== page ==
The Yggdrasil Tree holds up the sky and is located at the center of our world. The roots of this tree branch out from a well in Niflheim and it is said that 3 wells exist here. These root tips are said to extend through Hel and into Jötunheim (land of giants) - where they are held by a giantess named Hyrrokin who sits beside a well.
Myths tell us that Odin sacrificed himself on this tree so that he could gain wisdom and knowledge in order to be able to better rule his kingdom. He hung himself upside down from one of its branches for nine days without food or drink. During this time he saw and experienced many things. When he returned he had received what he wanted - wisdom.
The Story of Odin and Yggdrasil
The story of Odin and Yggdrasil is like a puzzle. You have to fit all the pieces together to get the full picture. Odin, or Woden, was one of the most important of the major figures in Norse mythology, yet there is still much debate surrounding him. One of the fundamental questions regarding Odin is where he originated from. The problem lies in the fact that his name has been attributed to various origins throughout history, and some of these origins are contradictory with each other. The main sources for this debate come from two different myths—the Hervarar saga and Heimskringla—both written by Snorri Sturluson in 1225 CE.
The first myth comes from the Hervarar saga. In this myth, a scholar came to King Hrolfr's court at Hleidr in Norway and told him about Odin's name. The scholar said that "Odin" comes from "oddi", which means "poetry", but more specifically refers to inspired poetry (Simek 25). It is also said that Odin had a son named "Odd" who settled in Denmark as an earl (de Vries et al., 126).
The tree Yggdrasil was so massive that it helped hold up the nine worlds of Norse mythology. It stood as a symbol of the connection between those nine worlds: if it were to fall, all of the realms would crumble and cease to exist.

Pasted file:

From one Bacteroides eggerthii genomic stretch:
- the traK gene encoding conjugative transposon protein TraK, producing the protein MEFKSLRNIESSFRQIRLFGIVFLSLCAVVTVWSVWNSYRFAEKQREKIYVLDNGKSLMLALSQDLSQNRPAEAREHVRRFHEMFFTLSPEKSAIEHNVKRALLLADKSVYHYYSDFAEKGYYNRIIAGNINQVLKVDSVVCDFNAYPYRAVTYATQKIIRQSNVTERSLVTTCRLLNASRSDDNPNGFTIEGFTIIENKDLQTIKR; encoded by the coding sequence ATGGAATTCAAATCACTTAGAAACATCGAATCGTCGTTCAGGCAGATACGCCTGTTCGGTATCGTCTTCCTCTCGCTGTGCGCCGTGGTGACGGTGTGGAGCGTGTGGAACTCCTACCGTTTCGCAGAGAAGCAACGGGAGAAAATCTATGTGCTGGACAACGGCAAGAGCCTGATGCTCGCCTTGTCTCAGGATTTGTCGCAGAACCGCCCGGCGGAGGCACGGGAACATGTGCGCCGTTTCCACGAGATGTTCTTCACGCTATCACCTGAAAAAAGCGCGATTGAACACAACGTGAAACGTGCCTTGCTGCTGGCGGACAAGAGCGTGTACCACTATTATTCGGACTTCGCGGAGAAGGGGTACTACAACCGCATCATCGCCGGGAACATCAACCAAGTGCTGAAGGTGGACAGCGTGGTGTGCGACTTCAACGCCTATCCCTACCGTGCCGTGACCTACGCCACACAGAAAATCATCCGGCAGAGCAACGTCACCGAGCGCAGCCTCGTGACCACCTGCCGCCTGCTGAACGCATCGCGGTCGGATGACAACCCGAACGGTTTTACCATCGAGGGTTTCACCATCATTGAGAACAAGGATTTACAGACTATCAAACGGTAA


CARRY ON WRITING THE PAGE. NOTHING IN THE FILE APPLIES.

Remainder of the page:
Odin, the chief deity in Norse mythology, was said to have been born at the base of Yggdrasil. He was linked to the tree in other ways, too—when he wasn't busy being a god or engaging in epic adventures, he would take time out from his schedule to sit under Yggdrasil and fish for wisdom.
Yggdrasil and Odin's relationship with the tree wasn't always serene, though. One story tells of how Loki, a trickster god with a sense of humor that matched his lack of empathy (and who was also Odin's step-brother), convinced Odin that he could climb up and fish for wisdom from Yggdrasil. Still not having learned his lesson about listening to Loki, Odin followed through on this promise—but when he tried to climb down again, he found himself stuck between the branches.
Odin and his brothers, Vili and Ve, killed the giant Ymir and set out to create the universe. Their first act was to fashion a man-made world from Ymir's body, but they couldn't find a proper place for humankind to live. They enlisted a giantess to help them in their quest; she gave them an ash tree, which they called Yggdrasil. They planted it above the well that housed all of the world's wisdom.
The three gods left to attend to other matters, leaving Groa, the giantess (and perhaps also a goddess), to tend to the tree. One day, as she sat beneath its branches, she took a drink from the well and was stunned by the overwhelming power of its knowledge. She knew everything there was to know about how the universe worked.
So there you have it; the story of Yggdrasil, the great tree of life in Norse mythology. It touches on a wide range of themes: Valhalla, the nine worlds, and stories from many days of yore. If you've never heard of Yggdrasil before, then hopefully this article has sparked your interest to learn more about it.
I hope this has been a useful introduction to the tree of life, and a little bit of its history. In closing, I leave you with one final thought: Yggdrasil may be thousands of years old, but as long as there are gods and humans, it will continue to stand tall.
If you want to learn more about the mythology behind this legendary tree, this site is a great place to start. It offers a comprehensive overview of Yggdrasil and its branches, as well as how they connect to the world we live in.